Kenneth Clarke unexpectedly announced a six-month delay to plans to slice £350m out of the annual legal aid budget. The decision to postpone reforms was blamed on the need to reschedule legal contracts although it also comes as the reforms encounter fierce opposition in the Lords and strong criticism from senior judges and social welfare organisations. In a written ministerial statement, Clarke told the Commons merely: “We intend, subject to parliamentary approval of the legal aid, sentencing and punishment of offenders bill, to implement all of the legal aid reforms in April 2013. This will include the abolition of the Legal Services Commission under the bill and the creation of the new agency in its place.”

Newspapers have lost any sense of self-restraint and are ignoring their responsibilities, the attorney general has warned in a speech on the risks of contempt of court. Explaining why he initiated a spate of prosecutions to prevent criminal cases being prejudiced, Dominic Grieve said that bloggers and tweeters in cyberspace should not consider themselves immune from “the law of the land”. Grieve said he had become increasingly concerned at what he “perceived to be the increasing tendency of the press to test the boundaries of what was acceptable over the reporting of criminal cases”. Grieve’s speech followed news that Rod Liddle’s article in the Spectator after Grieve concluded that it may have breached a court order made under section 82 of the Criminal Justice Act.

There was an interesting post on the UKHR blog last week, highlighting the fact that there is just over a month left to respond to the Government’s consultation on the Justice and Security Green Paper. The proposals have been little reported, but if they become law then many civil hearings could be held in secret. The Ministry of Justice argues that the proposals will ensure “that the sensitivity of evidence does not prevent cases being heard in the courts – enabling justice to be done without compromising national security.”  But a number of organisations, including Liberty, have concerns that some cases which would have reached the courts under the old system may be taken out of the public gaze by the new.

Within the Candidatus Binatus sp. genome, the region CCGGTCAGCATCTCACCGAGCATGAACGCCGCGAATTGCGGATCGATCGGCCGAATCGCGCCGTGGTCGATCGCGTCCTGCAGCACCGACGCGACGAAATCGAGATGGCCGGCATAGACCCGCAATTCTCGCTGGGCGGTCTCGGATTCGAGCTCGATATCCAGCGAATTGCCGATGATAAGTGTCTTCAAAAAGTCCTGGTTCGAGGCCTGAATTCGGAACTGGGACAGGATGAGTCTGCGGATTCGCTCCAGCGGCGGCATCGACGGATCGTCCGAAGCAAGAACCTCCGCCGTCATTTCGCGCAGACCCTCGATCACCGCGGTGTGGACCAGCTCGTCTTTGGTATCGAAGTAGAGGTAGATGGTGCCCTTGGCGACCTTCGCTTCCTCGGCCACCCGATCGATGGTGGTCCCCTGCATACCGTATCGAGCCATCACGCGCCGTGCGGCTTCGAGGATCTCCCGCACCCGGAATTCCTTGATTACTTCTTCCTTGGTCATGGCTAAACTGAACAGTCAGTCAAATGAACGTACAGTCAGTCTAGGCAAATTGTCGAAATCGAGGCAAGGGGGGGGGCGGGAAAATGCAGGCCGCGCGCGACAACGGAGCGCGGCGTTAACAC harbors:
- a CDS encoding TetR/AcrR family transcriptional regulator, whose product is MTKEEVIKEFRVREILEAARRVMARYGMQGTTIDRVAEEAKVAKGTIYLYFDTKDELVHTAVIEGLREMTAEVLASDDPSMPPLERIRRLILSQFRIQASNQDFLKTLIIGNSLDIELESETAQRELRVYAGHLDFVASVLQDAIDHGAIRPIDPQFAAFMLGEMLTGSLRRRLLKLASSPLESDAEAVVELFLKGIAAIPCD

Cooks, cleaners, caterers and care staff have won a landmark court of appeal decision that could pave the way for many more equal pay claims. Three appeal judges ruled such claims could be heard in the high court as well as at an employment tribunal. The decision is significant as it means employees who thought their claims were barred by tribunal time limits can now seek to recover compensation.

Judges, jurors and barristers are set to replace their traditional bundles of papers with iPad-style devices in an attempt to create paperless courts. Prosecutors will be given tablet devices that will contain all the evidence and documentation needed to conduct court hearings. The scheme will later be extended to judges, jurors and defence barristers, eventually meaning courts can operate without paper. All Crown Prosecution Service (CPS) departments in England and Wales are preparing to roll out the devices from April.

The House of Commons are set to debate the US-UK extradition treaty today, and MPs are expected to back a Commons motion calling for a change in the current extradition arrangements. In addition to the debate Nick Clegg has also ordered a separate Liberal Democrat review of the UK’s current extradition treaties. In other extradition news, Julian Assange is seeking to take his case to the Supreme Court, after losing his appeal to prevent his extradition to Sweden.